How are water-fed poles produced?
> Why are water-fed poles so sturdy?
> Composite materials ensure high material quality
> How fibre and resin systems are turned into a pole
> Combination of crosswise and lengthwise fibres for flexibility and stability
Most of you know them. Most of you have held them before: water-fed nLite poles by UNGER. But how are they produced? clean magazine can enlighten you.
The secret of pole manufacturing lies in the material: a composite material. What does this mean?
Composite materials combine the desirable properties of several materials.
Reinforced concrete is a composite material that consists of the components concrete and steel. Concrete alone has high compressive strength, but low tensile strength. Steel, on the other hand, has very high tensile strength. Combining the two materials results in the composite material reinforced concrete, which is characterised by both high compressive strength and high tensile strength.
The composite material that is used for the poles is a combination of fibres and resin systems. In combination, a very strong and rigid material results. The composite material is thus lighter, more resistant and more durable than the “pure” raw material.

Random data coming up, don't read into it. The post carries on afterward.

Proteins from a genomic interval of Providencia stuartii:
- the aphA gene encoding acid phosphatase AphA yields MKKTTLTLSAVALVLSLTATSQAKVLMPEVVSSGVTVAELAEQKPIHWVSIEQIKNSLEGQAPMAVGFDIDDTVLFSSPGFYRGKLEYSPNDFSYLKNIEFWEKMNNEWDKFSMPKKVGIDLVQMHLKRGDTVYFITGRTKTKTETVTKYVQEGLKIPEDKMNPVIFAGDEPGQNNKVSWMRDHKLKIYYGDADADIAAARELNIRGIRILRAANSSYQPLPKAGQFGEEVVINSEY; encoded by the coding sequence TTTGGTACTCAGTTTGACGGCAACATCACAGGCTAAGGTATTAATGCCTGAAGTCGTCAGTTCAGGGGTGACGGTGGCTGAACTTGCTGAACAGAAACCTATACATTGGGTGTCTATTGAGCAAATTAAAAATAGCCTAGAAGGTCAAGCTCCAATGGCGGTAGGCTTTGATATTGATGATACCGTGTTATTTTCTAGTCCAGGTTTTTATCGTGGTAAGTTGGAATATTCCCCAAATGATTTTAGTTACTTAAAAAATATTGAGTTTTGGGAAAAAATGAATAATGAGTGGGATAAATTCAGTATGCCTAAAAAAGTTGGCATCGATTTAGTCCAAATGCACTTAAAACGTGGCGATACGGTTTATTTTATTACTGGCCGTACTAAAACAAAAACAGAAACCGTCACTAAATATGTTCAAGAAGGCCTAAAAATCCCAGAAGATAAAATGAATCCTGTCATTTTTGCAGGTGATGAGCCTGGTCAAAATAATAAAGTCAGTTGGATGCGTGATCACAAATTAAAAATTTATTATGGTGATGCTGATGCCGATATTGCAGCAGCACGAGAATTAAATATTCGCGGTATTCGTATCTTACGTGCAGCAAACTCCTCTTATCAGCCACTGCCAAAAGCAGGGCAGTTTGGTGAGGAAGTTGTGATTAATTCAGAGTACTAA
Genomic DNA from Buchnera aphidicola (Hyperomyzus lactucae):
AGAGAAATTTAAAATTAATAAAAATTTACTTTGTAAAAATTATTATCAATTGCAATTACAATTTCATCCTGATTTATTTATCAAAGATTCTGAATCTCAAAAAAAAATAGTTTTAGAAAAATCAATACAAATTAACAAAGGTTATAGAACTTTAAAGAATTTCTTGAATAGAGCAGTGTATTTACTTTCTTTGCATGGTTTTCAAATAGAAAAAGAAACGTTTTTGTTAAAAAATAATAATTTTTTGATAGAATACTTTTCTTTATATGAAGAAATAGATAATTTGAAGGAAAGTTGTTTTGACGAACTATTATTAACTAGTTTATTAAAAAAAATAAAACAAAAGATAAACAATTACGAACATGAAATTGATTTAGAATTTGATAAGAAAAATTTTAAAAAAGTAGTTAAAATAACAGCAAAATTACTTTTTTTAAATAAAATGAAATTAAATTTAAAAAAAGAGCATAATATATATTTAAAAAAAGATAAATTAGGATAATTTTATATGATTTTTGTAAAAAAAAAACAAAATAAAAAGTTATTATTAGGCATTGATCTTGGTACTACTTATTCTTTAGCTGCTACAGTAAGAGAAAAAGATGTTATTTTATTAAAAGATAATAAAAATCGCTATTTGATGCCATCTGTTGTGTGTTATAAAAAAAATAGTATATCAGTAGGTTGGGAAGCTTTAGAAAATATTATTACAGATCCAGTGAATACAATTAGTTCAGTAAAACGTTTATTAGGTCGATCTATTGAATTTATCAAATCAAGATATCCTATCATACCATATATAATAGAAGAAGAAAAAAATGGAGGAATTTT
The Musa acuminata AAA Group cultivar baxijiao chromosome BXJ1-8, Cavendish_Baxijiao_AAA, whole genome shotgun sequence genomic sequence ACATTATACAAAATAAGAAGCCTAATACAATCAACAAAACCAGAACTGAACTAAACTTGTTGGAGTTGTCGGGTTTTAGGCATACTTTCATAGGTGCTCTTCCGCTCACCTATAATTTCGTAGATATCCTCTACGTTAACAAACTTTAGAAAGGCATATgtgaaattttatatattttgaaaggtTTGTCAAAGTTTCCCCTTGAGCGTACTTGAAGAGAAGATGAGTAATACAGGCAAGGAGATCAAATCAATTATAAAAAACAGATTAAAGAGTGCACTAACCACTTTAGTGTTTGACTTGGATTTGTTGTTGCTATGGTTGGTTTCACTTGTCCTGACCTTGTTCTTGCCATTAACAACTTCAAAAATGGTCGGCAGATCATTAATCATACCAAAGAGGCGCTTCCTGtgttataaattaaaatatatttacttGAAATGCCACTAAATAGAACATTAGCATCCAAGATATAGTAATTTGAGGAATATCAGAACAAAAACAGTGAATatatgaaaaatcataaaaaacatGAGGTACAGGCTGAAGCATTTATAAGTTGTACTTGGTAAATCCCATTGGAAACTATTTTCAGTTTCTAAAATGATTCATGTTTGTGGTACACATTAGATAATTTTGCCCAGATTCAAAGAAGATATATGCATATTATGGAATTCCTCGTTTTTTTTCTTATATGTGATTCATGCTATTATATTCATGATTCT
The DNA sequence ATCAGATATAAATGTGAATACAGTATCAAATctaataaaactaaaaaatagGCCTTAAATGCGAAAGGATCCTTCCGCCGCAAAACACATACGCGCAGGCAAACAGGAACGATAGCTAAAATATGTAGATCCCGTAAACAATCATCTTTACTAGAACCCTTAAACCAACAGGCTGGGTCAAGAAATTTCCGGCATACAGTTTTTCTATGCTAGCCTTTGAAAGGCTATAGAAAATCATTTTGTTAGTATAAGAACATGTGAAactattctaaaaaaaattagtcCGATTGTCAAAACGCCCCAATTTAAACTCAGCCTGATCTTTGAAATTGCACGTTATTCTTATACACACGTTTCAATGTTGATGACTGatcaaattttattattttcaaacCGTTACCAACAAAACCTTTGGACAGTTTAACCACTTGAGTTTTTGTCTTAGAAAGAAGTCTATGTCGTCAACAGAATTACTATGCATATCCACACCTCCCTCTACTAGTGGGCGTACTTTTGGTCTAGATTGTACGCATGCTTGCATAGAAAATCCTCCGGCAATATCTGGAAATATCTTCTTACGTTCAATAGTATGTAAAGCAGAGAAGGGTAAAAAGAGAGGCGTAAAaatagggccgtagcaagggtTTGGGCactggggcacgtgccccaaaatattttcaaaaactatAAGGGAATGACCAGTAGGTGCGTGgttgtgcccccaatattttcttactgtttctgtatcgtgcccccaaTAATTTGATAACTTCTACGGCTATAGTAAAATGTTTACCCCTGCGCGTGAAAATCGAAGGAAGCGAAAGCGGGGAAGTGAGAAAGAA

That’s how it turns into a pole
Manufacturing the poles is effected using the so-called pullwinding process. This is a special manufacturing technique, which entails guiding resin-drenched fibres through a tubular system, heating them, and shaping them into a pole. By means of a pulling device, the pole can be removed from the system, and then cut to the desired length.
What are the advantages of this manufacturing system?
The pullwinding technology allows for the exact adjustment of the number of lengthwise and crosswise fibres. In this way, the pole can be precisely adapted to the desired product characteristics.
Lengthwise fibres contribute the strength and rigidity that are require in the longitudinal direction. Crosswise fibres secure the tubular structure, protect against breakage and support minimal bending - even at full extension of the pole.
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